An exciting inside look at the stars of Lucha Libre, Mexico’s distinctly colorful brand of professional wrestling, where flesh and blood Superheroes have performed for generations of fans.
Clad in in colorful costumes and spewing even more colorful insults, Mexican luchadores may be recognized by many Americans as something akin to professional wrestling in the United States, which falls under the banner of World Wrestling Entertainment (WWE). However, while the WWE is generally recognized as scripted entertainment, many Mexicans fans follow Consejo Mundial de Lucha Libre (CMLL, the top tier lucha federation) as a professional sport. Some fans even wear the iconic, bright masks to matches the way that fans of other sports might proudly be dressed in their favorite athlete’s jersey.
Luchadores in Mexico are celebrities, and the elite ones are able to enjoy the fruits of that success. “Lucha Mexico” portrays two sides of the luchador experience: the glorious one, with expensive cars and tailored clothes, and the one most people don’t think about, which consists of long hours at the gym and a punishing toll on the body. And most wrestlers have a very difficult road to the “major leagues,” as CMLL is once referred to in the film. One luchador had to work as a Chippendales dancer for eight years in between wrestling stints to support himself and work his way back into the ring. Life as a luchador is difficult to achieve and even harder to maintain, and “Lucha Mexico” makes sure you know it.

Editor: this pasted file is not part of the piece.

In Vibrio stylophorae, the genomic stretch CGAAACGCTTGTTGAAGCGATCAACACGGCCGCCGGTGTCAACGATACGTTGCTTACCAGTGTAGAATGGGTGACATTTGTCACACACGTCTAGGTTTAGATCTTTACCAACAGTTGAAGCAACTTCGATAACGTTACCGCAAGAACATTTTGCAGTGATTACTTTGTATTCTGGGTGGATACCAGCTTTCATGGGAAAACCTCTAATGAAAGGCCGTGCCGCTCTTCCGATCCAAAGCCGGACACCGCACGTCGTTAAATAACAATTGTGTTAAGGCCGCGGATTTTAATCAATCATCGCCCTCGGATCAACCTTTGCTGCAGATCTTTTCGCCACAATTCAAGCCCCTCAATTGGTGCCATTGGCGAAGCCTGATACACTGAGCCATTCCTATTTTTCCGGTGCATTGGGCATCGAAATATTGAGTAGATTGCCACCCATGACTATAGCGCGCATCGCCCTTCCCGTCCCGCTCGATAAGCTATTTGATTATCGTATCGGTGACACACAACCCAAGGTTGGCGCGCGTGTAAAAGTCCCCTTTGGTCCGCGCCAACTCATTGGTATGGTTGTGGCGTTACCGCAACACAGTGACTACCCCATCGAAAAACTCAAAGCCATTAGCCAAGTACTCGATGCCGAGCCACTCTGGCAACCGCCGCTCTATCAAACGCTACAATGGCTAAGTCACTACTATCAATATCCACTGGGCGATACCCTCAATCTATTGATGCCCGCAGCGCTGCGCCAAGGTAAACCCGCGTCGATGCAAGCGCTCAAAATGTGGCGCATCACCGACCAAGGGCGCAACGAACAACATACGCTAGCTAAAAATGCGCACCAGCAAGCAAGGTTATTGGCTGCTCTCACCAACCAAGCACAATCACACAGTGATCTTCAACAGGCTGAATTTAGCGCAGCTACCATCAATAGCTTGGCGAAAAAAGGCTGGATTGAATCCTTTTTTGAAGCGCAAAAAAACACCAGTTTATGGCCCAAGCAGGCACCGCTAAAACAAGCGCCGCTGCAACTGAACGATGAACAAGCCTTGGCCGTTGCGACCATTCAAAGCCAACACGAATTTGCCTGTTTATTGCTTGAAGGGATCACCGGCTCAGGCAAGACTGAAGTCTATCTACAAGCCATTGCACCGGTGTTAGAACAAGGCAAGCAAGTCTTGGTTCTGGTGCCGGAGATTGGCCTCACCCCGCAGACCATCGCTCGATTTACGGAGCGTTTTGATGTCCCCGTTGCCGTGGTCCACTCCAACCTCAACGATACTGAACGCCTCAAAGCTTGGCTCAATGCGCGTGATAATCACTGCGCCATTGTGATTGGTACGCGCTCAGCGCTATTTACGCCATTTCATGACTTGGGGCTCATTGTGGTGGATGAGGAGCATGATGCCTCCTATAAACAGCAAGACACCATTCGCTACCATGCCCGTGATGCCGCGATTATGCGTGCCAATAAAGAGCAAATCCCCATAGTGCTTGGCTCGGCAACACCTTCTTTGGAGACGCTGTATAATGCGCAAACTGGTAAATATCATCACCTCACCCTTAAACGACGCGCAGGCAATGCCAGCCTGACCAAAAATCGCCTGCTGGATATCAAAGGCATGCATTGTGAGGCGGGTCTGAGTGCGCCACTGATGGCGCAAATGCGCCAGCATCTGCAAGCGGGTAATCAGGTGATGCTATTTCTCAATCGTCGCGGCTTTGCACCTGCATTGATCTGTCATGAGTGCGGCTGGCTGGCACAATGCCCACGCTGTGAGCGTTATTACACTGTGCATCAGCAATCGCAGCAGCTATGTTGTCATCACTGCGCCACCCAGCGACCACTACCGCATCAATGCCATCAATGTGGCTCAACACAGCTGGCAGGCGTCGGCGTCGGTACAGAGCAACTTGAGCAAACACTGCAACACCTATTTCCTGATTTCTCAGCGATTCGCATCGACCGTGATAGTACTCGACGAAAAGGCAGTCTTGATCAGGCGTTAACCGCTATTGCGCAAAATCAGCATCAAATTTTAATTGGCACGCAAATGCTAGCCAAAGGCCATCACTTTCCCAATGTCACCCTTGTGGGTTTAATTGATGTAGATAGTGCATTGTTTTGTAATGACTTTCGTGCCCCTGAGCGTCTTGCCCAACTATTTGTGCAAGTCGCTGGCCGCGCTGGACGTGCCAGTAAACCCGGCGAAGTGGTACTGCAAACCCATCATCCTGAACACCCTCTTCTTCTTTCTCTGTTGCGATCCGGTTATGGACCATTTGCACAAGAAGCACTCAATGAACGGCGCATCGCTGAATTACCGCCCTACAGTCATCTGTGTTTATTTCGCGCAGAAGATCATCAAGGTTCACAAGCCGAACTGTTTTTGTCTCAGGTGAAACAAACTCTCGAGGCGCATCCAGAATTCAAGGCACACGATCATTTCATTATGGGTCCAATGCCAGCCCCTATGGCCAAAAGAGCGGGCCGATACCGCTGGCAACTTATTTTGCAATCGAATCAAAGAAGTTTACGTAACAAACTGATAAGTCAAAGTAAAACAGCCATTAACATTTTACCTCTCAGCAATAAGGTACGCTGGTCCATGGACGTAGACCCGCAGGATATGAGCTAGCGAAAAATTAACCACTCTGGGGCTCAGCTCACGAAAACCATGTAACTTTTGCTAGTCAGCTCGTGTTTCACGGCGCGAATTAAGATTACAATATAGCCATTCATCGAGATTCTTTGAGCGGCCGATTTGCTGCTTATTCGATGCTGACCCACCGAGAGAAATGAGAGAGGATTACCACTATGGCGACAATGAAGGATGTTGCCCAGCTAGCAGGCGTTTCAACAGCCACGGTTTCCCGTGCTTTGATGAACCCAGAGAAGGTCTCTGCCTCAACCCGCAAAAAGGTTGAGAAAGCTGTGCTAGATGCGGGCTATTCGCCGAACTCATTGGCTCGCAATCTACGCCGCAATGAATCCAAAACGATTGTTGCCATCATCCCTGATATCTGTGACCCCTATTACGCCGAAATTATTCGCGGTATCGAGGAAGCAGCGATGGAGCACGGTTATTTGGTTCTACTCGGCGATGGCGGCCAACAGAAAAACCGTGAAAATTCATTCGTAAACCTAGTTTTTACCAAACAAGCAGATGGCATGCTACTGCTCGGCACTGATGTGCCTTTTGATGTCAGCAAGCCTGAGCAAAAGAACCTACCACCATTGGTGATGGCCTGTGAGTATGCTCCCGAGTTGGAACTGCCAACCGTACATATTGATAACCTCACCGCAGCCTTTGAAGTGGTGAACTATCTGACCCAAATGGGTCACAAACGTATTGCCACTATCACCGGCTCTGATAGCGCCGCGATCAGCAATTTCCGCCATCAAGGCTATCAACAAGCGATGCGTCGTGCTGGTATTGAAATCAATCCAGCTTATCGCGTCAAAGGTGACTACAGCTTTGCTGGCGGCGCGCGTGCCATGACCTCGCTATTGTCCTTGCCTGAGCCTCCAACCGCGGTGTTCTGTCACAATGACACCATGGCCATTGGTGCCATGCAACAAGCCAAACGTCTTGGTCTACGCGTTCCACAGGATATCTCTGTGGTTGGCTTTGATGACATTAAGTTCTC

This film is a fascinating look behind the scenes of what is arguably one of the world’s most popular sports, but one that most non-Mexicans know very little about. I was expecting a light-hearted, silly documentary, but “Lucha Mexico” goes far beyond that. I found myself deeply empathizing with the wrestlers, and really, who can’t? They’re talented people working hard to achieve their dreams, yet having to cope again and again with the harshness that life can sometimes bring. Sport fan or no, this is something that everyone can identify with.
Stylistically, “Lucha Mexico” isn’t quite at the level of popular sports documentaries such as the ESPN “30 for 30” series. There isn’t much polish to it, but ultimately, that adds to the authenticity. Wrestling is a sport that perhaps more than any other has amateur fans try to emulate the moves of their favorite wrestlers in YouTube videos. It is appropriate, then, that this documentary has a bit more of a homemade and intimate feel than other films about better know sports.
If you want to learn more about lucha libre, or even just find some compelling people to root for and support, you could do much worse than “Lucha Mexico.” If nothing else, it is enjoyable to watch people hone their craft and succeed at it. It’s a basic human desire, whether you are a writer, engineer, businessperson, plumber, or professional wrestler. “Lucha Mexico” opens the door to a fascinating world that will surely suck the viewer in and leave them captivated.
“Lucha Mexico” recently had its U.S. premiere at the 2015 DOC NYC